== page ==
DNR: Council Hears Anicira Shelter Presentation
HARRISONBURG — City Council heard the first of two presentations for claim to the city's animal sheltering and adoption services Tuesday evening.
Cate Lemmond, Anicira's founder, president and CEO, spoke before the commission and dozens of supporters about her nonprofit veterinary center and how it would operate if council decided to accept its unsolicited proposal to take over the city's sheltering services.
The Rockingham-Harrisonburg SPCA has the current contract with the city and county, but Anicira is only asking to provide services to the city. The SPCA will make its presentation during council's Aug. 22 meeting.
In 2016, an independent consultant hired by the city and Rockingham County issued a report on the SCPA's shelter. Among its findings, the consultant raised concerns about the shelter's high euthanasia rates compared with other animal shelters in Virginia. The Virginia Department of Agriculture and Consumer Services showed the SPCA's overall euthanasia rate was 53 percent in 2015 compared with the statewide average of 33 percent.
As part of SPCA's contract, it operates an open-admission facility on Old Furnace Road. That means it must take in all animals that are brought to the shelter. The SPCA will euthanize animals it has trouble adopting.
Anicira has proposed a plan to be an open-admission, no-kill shelter, meaning it would only euthanize animals that were critically injured, terminally ill or posed a threat to the community, Lemmond said. As a result, Anicira euthanizes about 10 percent of its animals.
Lemmond said Anicira could cover the city's services for 5 percent less than its current contract with the SPCA. According to the proposal, the organization could serve the city for $266,910 a year to start. The city budgeted $271,879 to pay the SPCA in fiscal 2017 and $282,379 for fiscal 2018.
"The shelter envisioned by Anicira will be a place of security and comfort," Lemmond said, "and not only for the animals, but also for our community knowing the animals are safe and they're going to be saved and they're not going to be killed."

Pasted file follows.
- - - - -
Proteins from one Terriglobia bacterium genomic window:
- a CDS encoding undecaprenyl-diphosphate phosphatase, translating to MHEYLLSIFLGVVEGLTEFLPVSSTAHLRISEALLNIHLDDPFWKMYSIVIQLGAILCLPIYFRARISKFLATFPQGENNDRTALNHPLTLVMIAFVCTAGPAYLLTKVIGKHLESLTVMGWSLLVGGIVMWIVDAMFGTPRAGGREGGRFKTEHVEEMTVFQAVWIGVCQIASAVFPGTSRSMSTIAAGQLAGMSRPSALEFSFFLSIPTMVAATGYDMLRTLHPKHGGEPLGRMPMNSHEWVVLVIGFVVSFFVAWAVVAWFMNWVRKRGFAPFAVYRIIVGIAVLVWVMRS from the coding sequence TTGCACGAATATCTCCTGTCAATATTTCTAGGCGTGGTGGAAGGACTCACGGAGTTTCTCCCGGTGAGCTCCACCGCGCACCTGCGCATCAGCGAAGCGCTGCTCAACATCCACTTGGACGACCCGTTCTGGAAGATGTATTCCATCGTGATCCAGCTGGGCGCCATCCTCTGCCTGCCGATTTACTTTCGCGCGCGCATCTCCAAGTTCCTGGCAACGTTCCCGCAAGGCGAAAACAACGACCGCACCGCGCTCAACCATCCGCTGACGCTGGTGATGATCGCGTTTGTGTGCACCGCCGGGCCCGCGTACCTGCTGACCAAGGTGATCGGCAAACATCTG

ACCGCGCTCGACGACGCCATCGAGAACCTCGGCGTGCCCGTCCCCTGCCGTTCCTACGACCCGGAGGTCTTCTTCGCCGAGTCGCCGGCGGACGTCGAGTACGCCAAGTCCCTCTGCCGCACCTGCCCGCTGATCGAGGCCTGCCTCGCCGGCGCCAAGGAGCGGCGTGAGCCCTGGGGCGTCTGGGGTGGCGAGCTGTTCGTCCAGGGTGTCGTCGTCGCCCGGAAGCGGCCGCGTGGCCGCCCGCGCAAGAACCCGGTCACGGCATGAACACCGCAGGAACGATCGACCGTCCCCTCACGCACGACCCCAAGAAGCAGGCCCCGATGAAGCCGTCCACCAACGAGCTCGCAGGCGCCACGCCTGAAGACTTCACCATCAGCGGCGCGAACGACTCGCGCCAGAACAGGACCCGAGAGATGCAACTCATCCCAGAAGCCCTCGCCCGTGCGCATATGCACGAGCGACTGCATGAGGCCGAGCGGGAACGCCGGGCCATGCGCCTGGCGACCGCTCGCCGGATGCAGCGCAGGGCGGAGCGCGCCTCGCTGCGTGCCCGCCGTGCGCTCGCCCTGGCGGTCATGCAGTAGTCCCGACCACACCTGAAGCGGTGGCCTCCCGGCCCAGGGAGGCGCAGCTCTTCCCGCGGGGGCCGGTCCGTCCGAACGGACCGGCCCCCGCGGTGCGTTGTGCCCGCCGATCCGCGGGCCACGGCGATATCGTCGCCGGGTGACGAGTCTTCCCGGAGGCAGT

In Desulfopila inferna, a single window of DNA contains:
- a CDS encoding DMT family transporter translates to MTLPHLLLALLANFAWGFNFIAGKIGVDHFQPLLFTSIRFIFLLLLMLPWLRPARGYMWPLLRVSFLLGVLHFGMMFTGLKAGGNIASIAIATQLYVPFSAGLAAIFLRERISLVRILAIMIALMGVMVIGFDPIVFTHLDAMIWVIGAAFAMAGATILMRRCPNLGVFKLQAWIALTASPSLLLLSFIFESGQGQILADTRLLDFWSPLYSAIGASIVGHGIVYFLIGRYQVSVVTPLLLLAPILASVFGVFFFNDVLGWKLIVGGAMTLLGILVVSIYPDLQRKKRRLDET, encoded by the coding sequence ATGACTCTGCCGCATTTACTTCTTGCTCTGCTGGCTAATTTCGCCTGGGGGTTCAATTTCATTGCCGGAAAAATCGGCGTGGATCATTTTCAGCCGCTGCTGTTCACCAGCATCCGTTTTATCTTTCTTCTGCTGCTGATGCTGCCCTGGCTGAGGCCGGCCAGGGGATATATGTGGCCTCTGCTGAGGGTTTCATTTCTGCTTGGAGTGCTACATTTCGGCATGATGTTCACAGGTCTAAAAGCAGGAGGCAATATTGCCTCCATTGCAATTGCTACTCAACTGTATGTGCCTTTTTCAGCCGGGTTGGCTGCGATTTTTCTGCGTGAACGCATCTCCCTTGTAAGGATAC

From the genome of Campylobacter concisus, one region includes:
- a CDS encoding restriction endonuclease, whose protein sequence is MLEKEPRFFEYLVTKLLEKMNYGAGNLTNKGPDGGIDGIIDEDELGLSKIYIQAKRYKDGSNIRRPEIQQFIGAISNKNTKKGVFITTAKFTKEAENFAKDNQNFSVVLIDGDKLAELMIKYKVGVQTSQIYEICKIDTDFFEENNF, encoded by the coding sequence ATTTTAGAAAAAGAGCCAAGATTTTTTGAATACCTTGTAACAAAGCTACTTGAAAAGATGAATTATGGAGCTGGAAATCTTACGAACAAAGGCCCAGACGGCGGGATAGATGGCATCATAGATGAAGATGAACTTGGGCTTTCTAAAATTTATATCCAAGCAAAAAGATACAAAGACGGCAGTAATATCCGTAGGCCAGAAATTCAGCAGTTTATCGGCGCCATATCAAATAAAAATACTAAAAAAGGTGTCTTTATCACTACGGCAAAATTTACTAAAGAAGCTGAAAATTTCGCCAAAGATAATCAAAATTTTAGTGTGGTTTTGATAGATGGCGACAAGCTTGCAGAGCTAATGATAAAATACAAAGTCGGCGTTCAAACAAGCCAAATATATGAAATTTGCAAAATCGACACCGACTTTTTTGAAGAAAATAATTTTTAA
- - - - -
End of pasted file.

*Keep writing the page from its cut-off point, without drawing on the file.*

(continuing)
Anicira turns to other methods to avoid overcrowding, according to Lemmond, such as sending animals to other shelters that may have more room or better ability to find them a home and using foster homes in the area.
"Animals do not have to die in the shelter," Lemmond said. "There's a time-tested, proven solution that has worked in thousands of communities across the country."
Since opening in Harrisonburg as a spay and neuter clinic in 2005, Anicira has performed more than 150,000 spay and neuter surgeries, Lemmond told council. More than 12,000 pets are served a year and the center has provided more than $1.25 million of subsidized and pro bono services to community pets in need since the center was founded.
The center also partners with more than 90 animal welfare organizations to help find homes for pets. The shelter takes in animals from southwest Virginia, where shelters have less resources, and sends some pets to other no-kill shelters both in and out of the state, Lemmond said.
Some areas have a high demand for pets but less supply, giving animals a better chance at being adopted.
Anicira also collects and distributes 3,000 pounds of food a month to local pet owners who may not be able to feed their animals, usually due to unforeseen circumstances such as job loss or illness, she said.
"We know Harrisonburg has been putting down animals for a long time, and we understand that change is difficult," Lemmond said, "but we know that now is the time to switch to a progressive, life-saving model so our community can experience a respect for animals."
Councilman Chris Jones said Anicira would need to be prepared for growth, given that the city continues to grow, if council were to accept its proposal.
Jones also said council is hearing from Anicira because it submitted a proposal to take over the sheltering services.
But this does not mean the council is accepting Anicira's proposal.
"I don't want anybody in the public or on record to misunderstand that we are entering some cultural or philosophical debate," Jones said. "We have a proposal, we spent money on the evaluation, we have to hear from both things. Now if there's a community debate right now, that's fine, but that's not what's on the table at this very moment, at least in my opinion."
If council does choose to accept Anicira's proposal, the SPCA would continue serving the city into 2018. The contract requires a year's notice before termination.